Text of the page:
This much is known. The reliability of flintlocks (especially in wet weather) was a concern. Stonewall Jackson "borrowed" VMI's supply of cadet percussion muskets and the Governor of Virginia wrote asking for their return in October 1862. Jackson replied that he regretted that he could not return VMI's muskets "until percussion muskets could be issued to replace them." I believe that is from the Liberty Hall Volunteers book.

There is also a recollection from one of Jackson's soldiers published in "Confederate Veteran" Vol 24 where he talks about serving with Jackson in June 1862. One part is titled "How We Were Armed." If I recall he states they mostly had "old smoothbore muskets which had done service in previous wars." However, he goes on to say that they gradually upgraded with captured Federal arms as the campaign went on.
 

drm2m

Sergeant
Joined
Oct 22, 2010
Location
Quebec
Some years ago I acquired this M1816 Springfield musket with an 1827 lock plate date hoping that it might be considered an early CW musket.


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DR.NUMBERS

Cadet
Joined
Feb 14, 2016
I've been reading about use of the Brown Bess variants during the Civil War.

Some Virginia units had flintlock and percussion "English" smoothbores.
Some Louisiana volunteers had "Bess" muskets, certainly conversions, not sure about flintlocks.
The Alabama guards at Andersonville were armed with the flintlock Brown Bess.

Of his troops guarding Columbus, Missouri, Grant writes November 21st, 1861:

The condition of this command is bad in every particular except discipline In this latter I think they will compare favorably with almost any volunteers. There is great deficiency in transportation, I have no ambulances. The clothing received has been almost universally of an inferior quality and deficient in quantity. The arms in the hands of the men are mostly the old flint lock repaired, the "Tower" musket, and others of still more inferior quality. My cavalry force are none of them properly armed, the best being deficient in sword belts and having the old pattern carbines. Eight companies are entirely without arms of any description. The Quartermaster's Department has been carried on here with so little funds that Government credit has become exhausted. I would urgently recommend that relief in this particular be afforded at as early a day as practicable.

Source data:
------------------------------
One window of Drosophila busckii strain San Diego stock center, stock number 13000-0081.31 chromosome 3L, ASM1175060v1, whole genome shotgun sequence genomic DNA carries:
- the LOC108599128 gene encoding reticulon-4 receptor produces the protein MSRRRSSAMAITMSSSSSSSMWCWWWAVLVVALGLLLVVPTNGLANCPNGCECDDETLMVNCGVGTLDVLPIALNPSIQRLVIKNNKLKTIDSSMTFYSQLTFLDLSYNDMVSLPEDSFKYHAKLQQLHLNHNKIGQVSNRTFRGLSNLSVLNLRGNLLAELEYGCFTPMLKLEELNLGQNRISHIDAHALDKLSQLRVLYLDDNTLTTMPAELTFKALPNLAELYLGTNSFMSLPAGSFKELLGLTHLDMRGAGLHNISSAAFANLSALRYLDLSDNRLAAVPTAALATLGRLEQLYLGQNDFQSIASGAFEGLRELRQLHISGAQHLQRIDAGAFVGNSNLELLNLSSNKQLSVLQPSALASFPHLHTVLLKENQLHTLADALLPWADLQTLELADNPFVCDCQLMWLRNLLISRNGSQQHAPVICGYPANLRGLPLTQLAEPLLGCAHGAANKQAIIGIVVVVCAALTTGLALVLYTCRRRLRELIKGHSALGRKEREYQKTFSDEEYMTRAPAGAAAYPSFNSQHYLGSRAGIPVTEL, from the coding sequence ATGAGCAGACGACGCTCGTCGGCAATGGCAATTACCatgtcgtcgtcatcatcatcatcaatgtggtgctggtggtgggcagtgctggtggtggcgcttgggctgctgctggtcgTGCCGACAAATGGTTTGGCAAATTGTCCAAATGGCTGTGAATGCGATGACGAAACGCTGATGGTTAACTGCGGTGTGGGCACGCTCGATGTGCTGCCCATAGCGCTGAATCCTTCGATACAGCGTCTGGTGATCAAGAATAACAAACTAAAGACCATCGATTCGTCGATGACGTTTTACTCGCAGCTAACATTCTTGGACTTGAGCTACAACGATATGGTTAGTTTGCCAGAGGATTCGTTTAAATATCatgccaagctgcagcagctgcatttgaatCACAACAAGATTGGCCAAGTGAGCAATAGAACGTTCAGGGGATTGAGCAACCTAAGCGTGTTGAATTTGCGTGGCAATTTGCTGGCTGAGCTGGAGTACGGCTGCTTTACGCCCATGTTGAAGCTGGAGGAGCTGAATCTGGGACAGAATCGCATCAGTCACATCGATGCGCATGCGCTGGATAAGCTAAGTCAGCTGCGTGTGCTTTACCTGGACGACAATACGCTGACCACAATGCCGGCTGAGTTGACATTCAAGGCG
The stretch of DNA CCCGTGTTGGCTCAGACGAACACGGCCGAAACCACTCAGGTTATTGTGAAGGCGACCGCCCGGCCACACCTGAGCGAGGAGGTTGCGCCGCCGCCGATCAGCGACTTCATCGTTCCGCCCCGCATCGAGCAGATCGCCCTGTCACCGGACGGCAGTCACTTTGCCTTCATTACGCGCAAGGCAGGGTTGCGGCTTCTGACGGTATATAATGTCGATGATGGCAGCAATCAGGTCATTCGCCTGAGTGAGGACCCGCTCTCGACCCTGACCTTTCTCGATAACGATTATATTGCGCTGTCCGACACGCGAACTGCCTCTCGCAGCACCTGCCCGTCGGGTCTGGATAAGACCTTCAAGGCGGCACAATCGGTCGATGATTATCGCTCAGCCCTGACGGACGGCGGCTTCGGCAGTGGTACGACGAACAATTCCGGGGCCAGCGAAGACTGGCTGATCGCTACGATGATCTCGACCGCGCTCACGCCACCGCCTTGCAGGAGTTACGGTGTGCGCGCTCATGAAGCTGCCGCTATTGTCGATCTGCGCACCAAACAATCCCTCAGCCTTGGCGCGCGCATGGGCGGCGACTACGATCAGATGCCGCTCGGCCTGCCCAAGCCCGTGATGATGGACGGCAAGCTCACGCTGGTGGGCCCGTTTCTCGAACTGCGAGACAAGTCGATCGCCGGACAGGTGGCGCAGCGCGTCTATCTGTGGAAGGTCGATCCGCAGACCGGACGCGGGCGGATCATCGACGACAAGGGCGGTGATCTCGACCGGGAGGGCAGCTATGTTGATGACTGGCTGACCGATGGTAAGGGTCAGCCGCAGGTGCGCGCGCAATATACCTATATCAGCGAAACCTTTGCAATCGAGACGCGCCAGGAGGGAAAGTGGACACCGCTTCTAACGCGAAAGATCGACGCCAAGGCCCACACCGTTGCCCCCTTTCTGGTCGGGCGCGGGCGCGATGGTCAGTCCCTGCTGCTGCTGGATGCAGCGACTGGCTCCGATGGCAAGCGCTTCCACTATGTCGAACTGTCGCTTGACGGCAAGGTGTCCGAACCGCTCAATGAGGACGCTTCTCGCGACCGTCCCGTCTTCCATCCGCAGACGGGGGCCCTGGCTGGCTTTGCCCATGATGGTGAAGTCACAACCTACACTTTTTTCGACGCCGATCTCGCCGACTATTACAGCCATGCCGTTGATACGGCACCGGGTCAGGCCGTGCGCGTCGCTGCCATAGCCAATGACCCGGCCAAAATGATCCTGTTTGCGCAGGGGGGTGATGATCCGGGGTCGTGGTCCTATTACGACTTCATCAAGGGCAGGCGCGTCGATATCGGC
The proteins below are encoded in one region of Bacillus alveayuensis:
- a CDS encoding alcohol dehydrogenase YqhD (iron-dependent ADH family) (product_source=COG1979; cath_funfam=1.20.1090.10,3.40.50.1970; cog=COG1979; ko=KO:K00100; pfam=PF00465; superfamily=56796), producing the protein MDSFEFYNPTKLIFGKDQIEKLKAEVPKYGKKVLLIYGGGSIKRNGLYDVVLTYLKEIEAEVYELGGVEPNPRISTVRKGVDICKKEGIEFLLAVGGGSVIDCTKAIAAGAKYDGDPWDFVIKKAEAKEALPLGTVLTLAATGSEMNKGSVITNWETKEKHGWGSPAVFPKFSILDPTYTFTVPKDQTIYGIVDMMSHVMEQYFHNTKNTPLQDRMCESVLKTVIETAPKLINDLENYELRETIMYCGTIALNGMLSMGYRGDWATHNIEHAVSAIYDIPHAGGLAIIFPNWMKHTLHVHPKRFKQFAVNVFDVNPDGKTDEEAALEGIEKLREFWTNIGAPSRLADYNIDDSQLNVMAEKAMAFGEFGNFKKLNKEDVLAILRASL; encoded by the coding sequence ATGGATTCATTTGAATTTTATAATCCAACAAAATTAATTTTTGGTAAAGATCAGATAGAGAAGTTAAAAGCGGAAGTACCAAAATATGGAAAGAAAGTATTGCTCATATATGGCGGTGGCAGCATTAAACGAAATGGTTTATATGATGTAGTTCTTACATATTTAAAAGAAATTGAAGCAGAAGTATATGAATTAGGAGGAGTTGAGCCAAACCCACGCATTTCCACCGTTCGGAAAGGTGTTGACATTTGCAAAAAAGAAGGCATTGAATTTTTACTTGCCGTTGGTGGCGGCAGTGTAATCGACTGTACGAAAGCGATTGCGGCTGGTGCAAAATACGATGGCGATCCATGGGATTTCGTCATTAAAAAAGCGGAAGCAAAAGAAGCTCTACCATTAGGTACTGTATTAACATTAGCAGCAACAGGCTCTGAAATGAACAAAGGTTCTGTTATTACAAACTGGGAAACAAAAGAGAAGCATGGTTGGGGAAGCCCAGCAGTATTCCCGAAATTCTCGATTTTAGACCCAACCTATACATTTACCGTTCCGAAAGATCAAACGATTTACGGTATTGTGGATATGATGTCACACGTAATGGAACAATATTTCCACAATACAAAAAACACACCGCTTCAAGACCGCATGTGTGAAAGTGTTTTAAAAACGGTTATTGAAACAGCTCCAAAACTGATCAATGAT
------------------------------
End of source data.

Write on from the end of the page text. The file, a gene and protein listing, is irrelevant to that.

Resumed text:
- U.S. GRANT, Brigadier General


Col. Heiman's 10th Tennessee in 1862 were armed with:

To oppose this force General Tilghman had less than four thousand men - mostly raw regiments armed with shotguns and hunting rifles; in fact the best equipped regiment of his command, the 10th Tennessee was armed with old flint lock "Tower of London" muskets that had "done the state some service" in the war of 1812.

- Fort Henry and Fort Donelson Campaigns, February, 1862: Source Book. The General Service Schools, Fort Leavenworth, Kansas, 1923, p.17, 497.


Any flintlock Bess' obtained from overseas were probably post-1797 3rd model, India pattern guns. BUT the Virginia contract guns accepted in 1799 (iirc) have features of the 2nd model, Short Land Pattern guns e.g. furniture, barrel length. Additionally, the weapons captured during the war of 1812 (or possibly earlier) could also be of the Short Land Pattern as these remained in service longer overseas, and more generally remained in concurrent use into the early 1800s.
 
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toot

Corporal
Joined
Jan 21, 2021
I would expect some regiments, both North and South, trained at muster camps with flint locks. Many would have received better arm before departing the state. To be honest drilling with flint locks would be less embarrassing than drill with stick or poles.
or worse- BROOMS!